The prices go down a little bit as you get out of major city centers, but in general, food in Portugal is more expensive than in neighboring Spain and is more similar to the costs of the UK and the US.
Tours & Entrance Fees: As far as tours and entrance fees go there are some activities that are free to visit such as churches or museums; however, for activities like taking boat tours along the coastline there will usually be an additional cost of about €20-€25 per person per tour (including snacks).
For larger attractions such as parks or castles, there may be an entrance fee of up to €20 depending on how long you plan to stay there.
Overall, traveling through Portugal can be affordable when budgeting properly – just keep in mind that accommodation tends to always be the biggest expense while food and transportation come in second place.
Where To Stay in Portugal
Portugal has recently boomed as a major tourism destination, with Lisbon being named the best city for tourism in Europe in 2022. Not surprisingly, accommodation options have exploded, both in number and in cost.
We primarily stayed in Airbnb apartments while traveling in Portugal, but we also stayed in some great guesthouses and hotels too.
Hostels: For travelers on a tight budget, hostels are a great option. Most cities will have at least one or two hostels offering beds starting from around €15-€20 per night. Hostels not only provide a comfortable place to sleep, but also offer plenty of activities and amenities such as shared kitchens, laundry facilities, lounges, and bars.
Hotels: If you’re looking for something more luxurious, you can find nice hotels across the country for around €50-€100 per night depending on the city and location. Hotels often come with additional amenities like swimming pools or spas which are likely to make your stay even more comfortable and enjoyable.
Guesthouses: Guesthouses are another great option for those who want to be near nature but still have access to modern comforts such as WiFi and air conditioning.
For instance, if you choose to stay in the Algarve region of Portugal, you can find beautiful guesthouses nestled in the hillsides just steps away from some of the most stunning beaches in Europe. Rates start from €50 per night and increase depending on what type of facilities you need.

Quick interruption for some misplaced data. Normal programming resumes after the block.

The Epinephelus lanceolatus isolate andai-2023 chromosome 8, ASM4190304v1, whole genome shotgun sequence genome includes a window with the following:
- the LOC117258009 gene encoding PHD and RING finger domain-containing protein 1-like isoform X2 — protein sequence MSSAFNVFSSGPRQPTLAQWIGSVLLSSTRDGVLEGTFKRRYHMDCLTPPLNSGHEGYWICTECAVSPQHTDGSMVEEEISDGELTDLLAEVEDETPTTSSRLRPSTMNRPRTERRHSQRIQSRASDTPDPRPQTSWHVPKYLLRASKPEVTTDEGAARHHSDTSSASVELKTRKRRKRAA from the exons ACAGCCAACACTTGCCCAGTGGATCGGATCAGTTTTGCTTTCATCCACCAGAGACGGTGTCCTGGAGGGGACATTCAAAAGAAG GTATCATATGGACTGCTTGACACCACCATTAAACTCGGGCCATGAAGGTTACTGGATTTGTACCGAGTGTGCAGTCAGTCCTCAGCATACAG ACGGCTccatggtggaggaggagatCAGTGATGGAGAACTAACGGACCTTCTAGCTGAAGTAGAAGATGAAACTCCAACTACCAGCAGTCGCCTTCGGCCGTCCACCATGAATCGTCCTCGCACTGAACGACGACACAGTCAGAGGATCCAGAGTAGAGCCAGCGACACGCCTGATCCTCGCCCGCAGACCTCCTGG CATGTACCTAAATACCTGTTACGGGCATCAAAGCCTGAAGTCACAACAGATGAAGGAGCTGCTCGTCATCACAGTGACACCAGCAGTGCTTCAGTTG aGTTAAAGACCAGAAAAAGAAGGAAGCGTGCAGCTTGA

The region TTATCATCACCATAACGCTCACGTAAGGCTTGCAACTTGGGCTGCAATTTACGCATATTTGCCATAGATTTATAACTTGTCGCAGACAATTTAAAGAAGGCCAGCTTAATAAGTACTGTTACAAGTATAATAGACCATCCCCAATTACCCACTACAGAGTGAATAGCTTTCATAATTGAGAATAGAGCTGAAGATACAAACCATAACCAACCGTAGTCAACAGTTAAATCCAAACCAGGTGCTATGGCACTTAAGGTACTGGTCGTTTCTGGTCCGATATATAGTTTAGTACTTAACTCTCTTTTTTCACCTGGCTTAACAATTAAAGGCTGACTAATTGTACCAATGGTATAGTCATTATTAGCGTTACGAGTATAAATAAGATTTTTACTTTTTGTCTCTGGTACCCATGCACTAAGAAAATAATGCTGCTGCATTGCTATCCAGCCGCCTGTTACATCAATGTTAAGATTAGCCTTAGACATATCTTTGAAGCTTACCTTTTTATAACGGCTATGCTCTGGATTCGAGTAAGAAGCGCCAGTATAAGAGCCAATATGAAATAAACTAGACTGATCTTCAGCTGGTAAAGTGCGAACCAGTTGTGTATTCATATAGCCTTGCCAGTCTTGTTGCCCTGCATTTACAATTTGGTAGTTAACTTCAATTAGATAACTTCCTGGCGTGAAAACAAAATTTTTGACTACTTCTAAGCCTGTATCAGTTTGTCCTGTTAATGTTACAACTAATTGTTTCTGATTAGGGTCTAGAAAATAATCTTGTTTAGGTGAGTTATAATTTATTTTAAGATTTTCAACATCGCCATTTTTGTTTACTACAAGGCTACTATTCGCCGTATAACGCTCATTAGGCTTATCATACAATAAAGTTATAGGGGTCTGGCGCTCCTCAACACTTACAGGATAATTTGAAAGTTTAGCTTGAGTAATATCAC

Airbnb: Another popular option among travelers is Airbnb rentals – it’s both cost-effective and convenient since many hosts offer self-check-in options meaning you don’t have to worry about waiting in line at a reception desk when you arrive late at night. Prices vary depending on location but usually range between €75-€155/night in high season.
Camping: Finally, if you want to get closer to nature, camping is always an option! Campsites across Portugal cost between €15-€25 per night depending on whether or not they offer basic amenities such as showers or electricity hookup points.
We stayed at quite a few campsites with our campervan and found the facilities to be clean, well-organized, and nicely situated in nature for the most part.
There are some free campsites available too but these may lack facilities or require pre-booking during peak season months (June–September).
When traveling around Portugal, it’s important that you take the time to research all your accommodation options before booking anything so that you get the best deal for your budget.
Food & Drink in Portugal
Portuguese cuisine is renowned for its unique blend of ingredients and flavors, with a strong focus on fresh seafood and other local produce. Common ingredients include olive oil, garlic, onions, tomatoes, peppers, potatoes, and various types of fish.
Dishes are typically flavored with a combination of herbs such as parsley and oregano, as well as salt and pepper.
Seafood: Seafood is a staple in Portuguese cooking; many dishes feature mussels, clams, and cod – either cooked or served raw in salad form. Seafood stews like caldeirada de peixe are also popular. Typical accompaniments to these dishes include boiled potatoes or boiled rice with vegetables. Olives are also often featured in Portuguese cuisine – either stuffed or added to salads or sauces.